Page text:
2 4 8
maximum = 8

Functions and Sub-Routines Short Answer Type Questions (4 Marks)

Question 1.
What is the status of ‘C’ language? Why is ‘C’ language so popular in the software world? Explain. (UP 2011, 15, 18, 19)
Or
Why is ‘C’ a very popular language? Explain with suitable example. (UP 2017)
Programming Language is a set of instructions and keywords which help a user to communicate with the computer. The ‘C’ programming language was developed by Dennis Ritchie in Bell Telephone Laboratories, in the early 1970s. Ken Thompson and his team supported him in developing this language. In the late seventies, ‘C’ began to replace the more familiar languages of that time like PL/I, ALGOL, etc. In less than a decade of its introduction, ‘C’ has become a language of choice for software professionals because it is reliable, simple and easy to use. The UNIX operating system was written in ‘C’ language.

One of the most interesting things about the ‘C’ language is that its compiler is written in ‘C’. ‘C’ language is considered as a middle-level language since it was designed to have both a relatively good programming efficiency and a relatively good machine efficiency. It is a bridge between low level and high-level languages.

• ‘C’ language possesses features of both low level and high-level languages.
• It provides the facility to do programming with easy approaches.
• It provides the facility to do programming at register level which leads to fast processing.
• It consists of simple English like commands, which are easy to understand.
• The programs written in ‘C’ language are 100 per cent efficient and are also machine-independent and portable.
• A ‘C’ program is easier to write and does not vary much from computer to computer.

Question 2.
Define ABS function with example.
ABS(X): This function gives the absolute value of X. The absolute value of a constant is always independent of its sign le., it is always positive.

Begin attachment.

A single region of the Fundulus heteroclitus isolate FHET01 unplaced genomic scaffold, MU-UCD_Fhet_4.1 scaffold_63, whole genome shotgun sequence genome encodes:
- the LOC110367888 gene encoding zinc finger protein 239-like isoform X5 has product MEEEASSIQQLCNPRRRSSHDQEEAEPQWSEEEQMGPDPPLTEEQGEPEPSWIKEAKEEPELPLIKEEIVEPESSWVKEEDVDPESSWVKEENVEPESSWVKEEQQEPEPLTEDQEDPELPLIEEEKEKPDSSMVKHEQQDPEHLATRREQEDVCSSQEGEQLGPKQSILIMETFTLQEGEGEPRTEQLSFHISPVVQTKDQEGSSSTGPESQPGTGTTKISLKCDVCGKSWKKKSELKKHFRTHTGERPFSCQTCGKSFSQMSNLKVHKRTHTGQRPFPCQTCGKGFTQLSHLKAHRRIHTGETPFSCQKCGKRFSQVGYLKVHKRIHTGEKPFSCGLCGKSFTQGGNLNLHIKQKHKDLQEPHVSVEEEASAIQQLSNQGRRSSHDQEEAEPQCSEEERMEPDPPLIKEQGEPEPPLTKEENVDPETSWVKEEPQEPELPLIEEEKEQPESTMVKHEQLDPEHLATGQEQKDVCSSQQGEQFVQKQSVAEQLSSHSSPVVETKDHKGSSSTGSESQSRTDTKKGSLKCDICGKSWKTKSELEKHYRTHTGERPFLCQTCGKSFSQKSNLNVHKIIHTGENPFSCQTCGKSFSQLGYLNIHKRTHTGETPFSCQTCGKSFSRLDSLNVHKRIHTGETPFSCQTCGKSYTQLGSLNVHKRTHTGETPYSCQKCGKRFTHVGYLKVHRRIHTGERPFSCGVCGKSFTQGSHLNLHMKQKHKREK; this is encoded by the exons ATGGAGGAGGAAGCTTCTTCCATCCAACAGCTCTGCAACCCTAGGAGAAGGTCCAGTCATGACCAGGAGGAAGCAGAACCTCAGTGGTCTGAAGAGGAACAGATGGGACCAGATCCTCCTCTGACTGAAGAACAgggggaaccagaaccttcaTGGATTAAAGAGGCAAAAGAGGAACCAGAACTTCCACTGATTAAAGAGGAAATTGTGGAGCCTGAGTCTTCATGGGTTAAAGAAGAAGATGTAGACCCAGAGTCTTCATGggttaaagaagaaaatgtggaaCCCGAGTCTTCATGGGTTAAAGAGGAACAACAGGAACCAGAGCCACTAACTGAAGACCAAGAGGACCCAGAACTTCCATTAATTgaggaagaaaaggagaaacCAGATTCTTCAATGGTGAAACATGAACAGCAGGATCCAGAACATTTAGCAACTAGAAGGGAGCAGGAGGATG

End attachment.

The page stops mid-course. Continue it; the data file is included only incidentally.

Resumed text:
For example:

#include<stdio.h>

#include<conio.h>

void main()

{

int a = -20, b = -20.23, c = 18.5

printf (“%d %d %d”, abs(a), abs(b), abs(c));}

Output: 20 20.23 18.5

Question 3.
Define SQR function with example.
SQR(X): function returns the square root of its argument which should never be negative.
For example:

#include<stdio.h>

#include<conio.h>

void main()

{

int a = 4, b;

b = sqr(a);

printf (“%d”, b);

}

Output: 2

Functions and Sub-Routines Very Short Answer Type Questions (2 Marks)

Question 1.
What is argument?
The value we pass in a function at the time of its calling is known as an argument.

Question 2.
What is Numeric function? (UP 2016)
The numeric function works on numeric values.

Question 3.
What is the use of EXP function?
EXP function is used to return the exponential value of the argument.

Question 4.
What is the other name of the pre-defined function?
The pre-defined function is also known as built-in function.

Question 5.
Who developed ‘C’ language?
Dennis Ritchie and Ken Thompson.

Question 6.
A loop within a loop is known as ……..
Nested loop.

Functions and Sub-Routines Objective Type Questions (1 Marks)

There are four alternative answers for each part of the questions. Select the correct one and write in your answer book:

Question 1.
Functions which are compiled into object modules are known as (UP 2012)
(a) Library functions
(b) Recursive functions
(c) User-defined functions
(d) None of these.
(a) Library functions

Question 2.
The default return type of a user-defined function is:
(a) void
(b) float
(c) char
(d) int
(a) void

Question 3.
A user-defined function can be called:
(a) One time
(b) Two times
(c) Three times
(d) More than three times.
(d) More than three times.

Question 4.
Language used to design web pages is: (UP 2014)
(a) C++
(b) BASIC
(c) HTML
(d) JAVA.
(c) HTML

Question 5.
The value passed at the time of calling a function is known as:
(a) Variables
(b) Constants
(c) Arguments
(d) None of these.